Ant man

They're not all pests, says expert who found three species here that were not seen for 40 years
Jose Hong Straits Times 4 Aug 17;

While others cannot wait to get rid of ants, Mr Gordon Yong collects them - at least 30,000 to be precise, with around 3,000 pinned down and mounted on cards that carry a description of the species with their names.

Not names like Princess Bala or Barbatus (characters from the movie Antz) but Myopopone castanea, or vampire ants. Yes, they do suck blood (see other report).

He may be only 25 but Mr Yong is already an expert and has rediscovered three species in Singapore that were not seen for 40 years. And the science teacher is on a mission to update the Republic's ant records, something last done almost 100 years ago.

The mounted ants are now mostly stored at the Lee Kong Chian Natural History Museum, while the rest are at Hong Kong University, where he did a one-month internship studying ants.

On his fascination with the tiny insects, he said that ants have carved their own world around us with farmers and warriors, and those vampires.

"You can't really see the difference with your eyes, but once it's under the microscope, it's really a whole new world. I really like how they're so different."

And he can rattle off a list of interesting ant facts. For instance, some have no eyes and only the queen and male ants have wings.

He said the leaf-cutter ants in Brazil, which live in huge colonies of millions of individuals, can change the entire forest around them by cutting down huge amounts of greenery. The ants then use this greenery to cultivate underground gardens of fungi for food.

Singapore has giant ants - each about the size of a one-dollar coin - that are a common sight in the rainforest, though they can be seen only at night.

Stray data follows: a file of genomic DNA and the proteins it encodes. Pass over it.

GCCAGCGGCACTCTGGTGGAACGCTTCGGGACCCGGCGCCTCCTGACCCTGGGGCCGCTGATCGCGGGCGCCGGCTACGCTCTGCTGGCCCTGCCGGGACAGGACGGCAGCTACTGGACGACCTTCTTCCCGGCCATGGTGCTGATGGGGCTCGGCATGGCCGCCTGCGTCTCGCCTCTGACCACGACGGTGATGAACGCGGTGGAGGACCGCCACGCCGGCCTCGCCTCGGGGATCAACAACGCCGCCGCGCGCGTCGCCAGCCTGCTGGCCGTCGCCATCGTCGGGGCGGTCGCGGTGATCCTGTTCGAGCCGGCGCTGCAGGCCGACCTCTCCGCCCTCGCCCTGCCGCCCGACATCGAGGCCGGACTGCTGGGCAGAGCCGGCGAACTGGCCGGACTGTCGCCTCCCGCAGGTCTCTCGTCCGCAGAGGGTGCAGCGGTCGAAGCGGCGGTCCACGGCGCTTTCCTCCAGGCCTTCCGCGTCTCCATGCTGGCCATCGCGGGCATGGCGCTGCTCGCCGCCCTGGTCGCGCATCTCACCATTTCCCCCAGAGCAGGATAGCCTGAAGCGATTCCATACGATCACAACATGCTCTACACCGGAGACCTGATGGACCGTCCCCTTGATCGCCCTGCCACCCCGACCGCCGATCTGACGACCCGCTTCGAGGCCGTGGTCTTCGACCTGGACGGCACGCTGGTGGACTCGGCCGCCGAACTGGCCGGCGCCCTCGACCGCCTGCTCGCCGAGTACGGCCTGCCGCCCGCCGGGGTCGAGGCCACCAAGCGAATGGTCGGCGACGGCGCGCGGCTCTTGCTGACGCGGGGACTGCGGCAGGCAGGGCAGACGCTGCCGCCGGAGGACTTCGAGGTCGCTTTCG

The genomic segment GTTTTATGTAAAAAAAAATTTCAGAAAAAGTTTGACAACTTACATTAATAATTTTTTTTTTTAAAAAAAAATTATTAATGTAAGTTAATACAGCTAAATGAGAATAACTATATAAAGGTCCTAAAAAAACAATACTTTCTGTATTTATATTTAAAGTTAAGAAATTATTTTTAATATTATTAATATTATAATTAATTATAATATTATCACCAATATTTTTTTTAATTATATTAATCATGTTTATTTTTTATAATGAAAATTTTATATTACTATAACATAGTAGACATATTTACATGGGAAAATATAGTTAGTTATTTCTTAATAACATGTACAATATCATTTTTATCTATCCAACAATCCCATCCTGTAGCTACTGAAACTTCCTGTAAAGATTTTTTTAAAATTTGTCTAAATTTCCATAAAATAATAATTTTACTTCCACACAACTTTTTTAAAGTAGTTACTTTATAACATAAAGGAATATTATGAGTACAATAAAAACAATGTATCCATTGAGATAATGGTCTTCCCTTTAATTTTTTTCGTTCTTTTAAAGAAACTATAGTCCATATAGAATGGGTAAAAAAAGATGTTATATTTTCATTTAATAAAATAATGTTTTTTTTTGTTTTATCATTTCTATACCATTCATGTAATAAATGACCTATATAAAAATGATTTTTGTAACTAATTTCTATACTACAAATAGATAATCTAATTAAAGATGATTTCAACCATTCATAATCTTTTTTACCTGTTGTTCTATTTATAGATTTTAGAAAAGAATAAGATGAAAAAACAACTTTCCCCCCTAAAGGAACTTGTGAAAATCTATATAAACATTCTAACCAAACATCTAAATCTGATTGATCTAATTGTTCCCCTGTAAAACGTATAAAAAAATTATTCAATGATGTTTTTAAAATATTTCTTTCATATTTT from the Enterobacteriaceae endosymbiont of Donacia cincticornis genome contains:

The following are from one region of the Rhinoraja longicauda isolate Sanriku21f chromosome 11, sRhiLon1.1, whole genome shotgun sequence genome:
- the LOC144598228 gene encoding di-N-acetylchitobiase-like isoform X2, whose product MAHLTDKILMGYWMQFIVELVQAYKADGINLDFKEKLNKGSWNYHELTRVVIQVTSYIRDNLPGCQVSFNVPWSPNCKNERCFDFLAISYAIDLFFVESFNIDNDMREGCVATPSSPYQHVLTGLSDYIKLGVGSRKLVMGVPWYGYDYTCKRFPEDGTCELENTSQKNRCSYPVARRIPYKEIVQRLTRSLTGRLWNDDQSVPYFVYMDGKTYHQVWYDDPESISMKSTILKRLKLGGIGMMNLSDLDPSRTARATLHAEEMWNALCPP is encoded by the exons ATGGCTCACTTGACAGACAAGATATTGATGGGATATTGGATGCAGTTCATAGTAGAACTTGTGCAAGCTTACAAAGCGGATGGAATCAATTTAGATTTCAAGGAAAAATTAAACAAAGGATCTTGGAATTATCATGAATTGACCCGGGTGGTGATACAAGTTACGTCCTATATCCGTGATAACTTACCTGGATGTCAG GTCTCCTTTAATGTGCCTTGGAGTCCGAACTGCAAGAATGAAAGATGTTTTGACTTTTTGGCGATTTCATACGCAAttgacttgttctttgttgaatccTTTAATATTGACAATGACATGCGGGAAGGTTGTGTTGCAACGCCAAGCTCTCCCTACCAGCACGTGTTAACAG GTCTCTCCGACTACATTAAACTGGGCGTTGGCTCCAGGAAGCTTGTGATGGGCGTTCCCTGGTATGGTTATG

Mr Yong's interest is only about two years old, sparked by a field trip to Sri Lanka in the third year of his bachelor's degree course in life sciences at the National University of Singapore (NUS). Although the trip was to study ecology in general, after much field work, he realised how special ants were.

"Ants are kind of like mini-human civilisations. As a civilisation they act in certain ways - for example finding food, how they hunt and how they communicate with each other," he said.

An ant, he continued, would have to think about how it should let the nest know that it has found food, or call for help to transport the food, even dismembering it if it is a large insect or a carcass.

He already has three published academic papers to his name, with three more in the works.

His love for the six-legged creature becomes more pronounced when challenging people who view all ants as pests. Fewer than 10 species of ants can be considered pests in Singapore, he said. And at last count, Singapore had 235 species of ants.

But Mr Yong believes there may be many more species here.

He referenced his latest paper, published last month, which showed that in 9.5 man-hours, around 53 ant species were collected on Pulau Ubin.

Besides showing the diversity of ants on an island about 1.6 per cent the size of the mainland, it demonstrated that there are many more yet-to-be-identified species in Singapore.

"Because we found so many ant species in so few man-hours on a small island like Pulau Ubin, we can only imagine that a larger area in Singapore would yield many more ant species," he said.